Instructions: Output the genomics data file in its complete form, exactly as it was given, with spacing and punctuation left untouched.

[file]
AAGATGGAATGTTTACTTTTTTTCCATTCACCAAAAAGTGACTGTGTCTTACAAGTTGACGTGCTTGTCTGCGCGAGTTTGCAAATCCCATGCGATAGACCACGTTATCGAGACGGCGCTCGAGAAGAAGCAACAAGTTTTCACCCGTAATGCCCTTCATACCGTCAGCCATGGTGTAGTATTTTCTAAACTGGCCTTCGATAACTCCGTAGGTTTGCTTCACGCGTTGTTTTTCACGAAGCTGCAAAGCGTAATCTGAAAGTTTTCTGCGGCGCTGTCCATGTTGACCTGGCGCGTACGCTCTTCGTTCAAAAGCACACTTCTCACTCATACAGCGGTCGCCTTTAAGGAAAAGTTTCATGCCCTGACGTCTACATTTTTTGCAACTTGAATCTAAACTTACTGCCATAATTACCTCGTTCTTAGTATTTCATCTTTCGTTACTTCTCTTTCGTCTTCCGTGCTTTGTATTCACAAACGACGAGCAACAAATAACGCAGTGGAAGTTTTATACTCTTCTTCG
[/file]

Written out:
AAGATGGAATGTTTACTTTTTTTCCATTCACCAAAAAGTGACTGTGTCTTACAAGTTGACGTGCTTGTCTGCGCGAGTTTGCAAATCCCATGCGATAGACCACGTTATCGAGACGGCGCTCGAGAAGAAGCAACAAGTTTTCACCCGTAATGCCCTTCATACCGTCAGCCATGGTGTAGTATTTTCTAAACTGGCCTTCGATAACTCCGTAGGTTTGCTTCACGCGTTGTTTTTCACGAAGCTGCAAAGCGTAATCTGAAAGTTTTCTGCGGCGCTGTCCATGTTGACCTGGCGCGTACGCTCTTCGTTCAAAAGCACACTTCTCACTCATACAGCGGTCGCCTTTAAGGAAAAGTTTCATGCCCTGACGTCTACATTTTTTGCAACTTGAATCTAAACTTACTGCCATAATTACCTCGTTCTTAGTATTTCATCTTTCGTTACTTCTCTTTCGTCTTCCGTGCTTTGTATTCACAAACGACGAGCAACAAATAACGCAGTGGAAGTTTTATACTCTTCTTCG